Anderson's allegations are inadequate to support her claim that the media defendants acted jointly with Blake to violate Anderson's right to privacy by airing a confidential videotape. Anderson does not allege that the media defendants knew about the confidentiality agreement between Anderson and Blake protecting the videotape's contents from disclosure. While Anderson asks us to infer such knowledge, she provides no basis for such an inference. Further, Anderson's complaint fails to allege facts demonstrating a shared purpose by Blake and the media defendants to violate Anderson's constitutional rights. At most, the complaint alleges that the parties had their own, separate goals: Blake wanted to appear on camera, and the media defendants wanted exclusive access to the investigation. See Aplt.App. at 23. Indeed, the complaint specifically disavows a shared law enforcement purpose. Id. at 13.
Anderson also argues that the media defendants became state actors because they agreed with Blake to receive the leaked portions of the videotape and to air them on the nightly news. Without more, a reporter does not become a state actor, however, simply because she has received and published information from a governmental official, as the media defendants did here. Phelps v. Wichita Eagle-Beacon, 886 F.2d 1262, 1271 (10th Cir.1989). Although Anderson points to the fact that Blake gave the media defendants “exclusive” access to the information, this fact only explains how widely Blake disseminated the information-it does not demonstrate concerted action between Blake and the media defendants. In addition, a prior ride-along with police officers in which KOCO employees participated concerned a different case and did not involve any joint action that could potentially violate Anderson's constitutional rights. Finally, Anderson alleges that KOCO, not Blake or any other state actor, retained editorial control over the use of the videotape-indeed, she asserts that the media defendants aired more of the videotape than Blake had wanted.
Blake's telephone call to Anderson, on Lohman's behalf, to encourage her to speak with Lohman displays a closer working relationship between Blake and the media defendants than Anderson's other allegations. While this fact may show that Blake and the media defendants acted jointly to secure Anderson's cooperation for an interview, it does not show joint action to violate Anderson's constitutional rights by airing sexually explicit portions of a videotape. In fact, Anderson's complaint alleges that Blake had already permitted the viewing and taping of the videotape by the media defendants prior to the telephone interview because Lohman told Anderson that she had “seen the entire video tape.” Aplt.App. at 20.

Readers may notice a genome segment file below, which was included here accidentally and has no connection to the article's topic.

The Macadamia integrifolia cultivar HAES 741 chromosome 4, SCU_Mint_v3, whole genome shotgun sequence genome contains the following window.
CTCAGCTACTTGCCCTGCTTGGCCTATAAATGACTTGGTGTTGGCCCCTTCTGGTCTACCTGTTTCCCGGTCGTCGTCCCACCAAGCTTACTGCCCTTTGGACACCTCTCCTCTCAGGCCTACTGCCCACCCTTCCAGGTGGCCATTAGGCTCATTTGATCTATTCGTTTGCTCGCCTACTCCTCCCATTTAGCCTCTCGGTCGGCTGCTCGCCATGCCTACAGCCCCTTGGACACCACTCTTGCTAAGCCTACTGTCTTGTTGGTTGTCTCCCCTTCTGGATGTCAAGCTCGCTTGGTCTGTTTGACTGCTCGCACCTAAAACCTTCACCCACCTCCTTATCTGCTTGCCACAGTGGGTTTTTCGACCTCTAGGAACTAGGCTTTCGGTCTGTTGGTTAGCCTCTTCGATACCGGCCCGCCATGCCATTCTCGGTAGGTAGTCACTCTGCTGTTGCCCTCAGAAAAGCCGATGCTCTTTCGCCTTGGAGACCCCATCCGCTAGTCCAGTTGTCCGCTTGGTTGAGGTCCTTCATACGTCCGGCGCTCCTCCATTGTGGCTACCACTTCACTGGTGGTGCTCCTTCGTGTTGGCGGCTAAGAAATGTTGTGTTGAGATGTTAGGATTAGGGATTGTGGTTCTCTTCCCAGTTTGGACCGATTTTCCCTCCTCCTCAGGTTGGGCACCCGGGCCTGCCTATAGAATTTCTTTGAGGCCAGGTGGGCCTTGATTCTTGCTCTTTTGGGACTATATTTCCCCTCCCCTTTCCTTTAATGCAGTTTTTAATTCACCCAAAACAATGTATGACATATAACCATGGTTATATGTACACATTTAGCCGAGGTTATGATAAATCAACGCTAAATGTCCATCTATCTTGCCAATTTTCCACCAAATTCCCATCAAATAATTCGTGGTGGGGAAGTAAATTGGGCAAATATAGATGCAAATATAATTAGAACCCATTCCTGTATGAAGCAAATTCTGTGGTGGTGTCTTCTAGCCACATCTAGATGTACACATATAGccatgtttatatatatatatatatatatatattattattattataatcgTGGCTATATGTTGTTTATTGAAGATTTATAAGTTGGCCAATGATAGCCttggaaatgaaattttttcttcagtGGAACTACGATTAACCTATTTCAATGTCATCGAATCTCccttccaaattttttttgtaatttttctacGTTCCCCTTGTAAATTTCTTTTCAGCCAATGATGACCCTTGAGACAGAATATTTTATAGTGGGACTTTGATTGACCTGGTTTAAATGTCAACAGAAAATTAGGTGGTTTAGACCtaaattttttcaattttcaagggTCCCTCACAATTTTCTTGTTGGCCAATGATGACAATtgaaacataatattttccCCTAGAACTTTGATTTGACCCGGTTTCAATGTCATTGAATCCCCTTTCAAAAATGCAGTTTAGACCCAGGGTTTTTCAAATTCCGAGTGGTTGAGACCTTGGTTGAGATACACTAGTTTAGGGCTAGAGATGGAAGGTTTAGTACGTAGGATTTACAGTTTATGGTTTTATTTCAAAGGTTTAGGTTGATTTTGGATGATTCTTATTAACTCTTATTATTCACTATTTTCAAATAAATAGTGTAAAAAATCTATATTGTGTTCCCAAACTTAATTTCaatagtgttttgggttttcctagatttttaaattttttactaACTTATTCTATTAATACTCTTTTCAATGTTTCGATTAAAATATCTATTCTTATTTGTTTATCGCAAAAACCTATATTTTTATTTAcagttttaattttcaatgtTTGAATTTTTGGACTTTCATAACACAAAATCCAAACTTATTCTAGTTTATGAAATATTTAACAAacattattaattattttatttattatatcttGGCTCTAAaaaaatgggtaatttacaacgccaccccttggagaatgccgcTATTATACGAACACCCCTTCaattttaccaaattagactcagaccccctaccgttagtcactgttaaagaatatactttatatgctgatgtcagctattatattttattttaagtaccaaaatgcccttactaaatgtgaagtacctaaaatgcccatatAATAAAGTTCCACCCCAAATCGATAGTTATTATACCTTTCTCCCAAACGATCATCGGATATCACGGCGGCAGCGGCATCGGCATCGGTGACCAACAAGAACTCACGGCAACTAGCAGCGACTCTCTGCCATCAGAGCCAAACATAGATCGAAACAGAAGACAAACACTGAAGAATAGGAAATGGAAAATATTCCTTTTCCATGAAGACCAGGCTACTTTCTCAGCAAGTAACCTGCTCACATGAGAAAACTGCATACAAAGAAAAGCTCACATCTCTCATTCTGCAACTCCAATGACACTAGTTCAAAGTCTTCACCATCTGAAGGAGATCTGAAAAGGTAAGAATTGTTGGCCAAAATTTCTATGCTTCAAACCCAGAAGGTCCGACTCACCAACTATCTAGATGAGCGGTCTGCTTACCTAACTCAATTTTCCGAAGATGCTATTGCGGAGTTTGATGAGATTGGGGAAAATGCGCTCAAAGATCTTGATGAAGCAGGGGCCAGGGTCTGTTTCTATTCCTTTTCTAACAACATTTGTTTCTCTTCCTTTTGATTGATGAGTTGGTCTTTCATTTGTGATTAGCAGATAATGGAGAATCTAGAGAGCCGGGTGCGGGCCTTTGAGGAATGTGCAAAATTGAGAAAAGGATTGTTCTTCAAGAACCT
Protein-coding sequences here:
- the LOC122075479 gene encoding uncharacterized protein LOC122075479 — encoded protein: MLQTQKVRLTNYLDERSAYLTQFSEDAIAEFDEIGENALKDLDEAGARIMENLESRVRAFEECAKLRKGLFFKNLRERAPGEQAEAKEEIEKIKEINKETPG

Anderson also cites to Berger v. Hanlon, 129 F.3d 505 (9th Cir.1997), vacated and remanded by, 526 U.S. 808, 119 S.Ct. 1706, 143 L.Ed.2d 978 (1999), judgment reinstated by 188 F.3d 1155 (9th Cir.1999), as authority in support of her joint action argument. In that case, the Cable News Network (“CNN”) filmed federal agents as they executed a search warrant of a Montana ranch. Id. at 508-09. When the rancher sued the CNN team for violating his constitutional rights, the Ninth Circuit concluded that the members of the CNN team participating in the search were state actors. Id. at 514-16. Anderson argues that Berger is support for reaching a similar result in her case because one fact that led the Ninth Circuit to its conclusion was that “the federal entities shared confidential information with the media.” Id. at 515.
While the sharing of confidential information makes Berger and the instant case superficially similar, Berger's facts suggested a much greater degree of cooperation between government officials and reporters than is present in Anderson's case. The federal agents in Berger “planned and executed the search in a manner designed to enhance its entertainment, rather than its law enforcement value, by engaging in, for example, conversations with [the rancher] for the purpose of providing interesting soundbites, and to portray themselves as tough, yet caring investigators, rather than to further their investigation.” Id. By these actions, the federal agents became joint participants in shaping the content of CNN's coverage, transforming the CNN team into state actors. The most that Anderson alleges, however, is that Blake allowed the media defendants to film the videotape's contents so that the media defendants, not Blake, could produce a head shot for the evening news. Rather than support Anderson's argument that the media defendants became state actors for purposes of § 1983 because Blake and the media defendants acted in concert, Berger highlights what is missing in this case: facts alleging joint action between Blake and the media defendants in airing the videotape. We therefore agree with the district court's conclusion that Anderson's factual allegations regarding Blake's involvement in the ultimate publication of portions of the videotape by the media defendants were insufficient to treat the media defendants as state actors.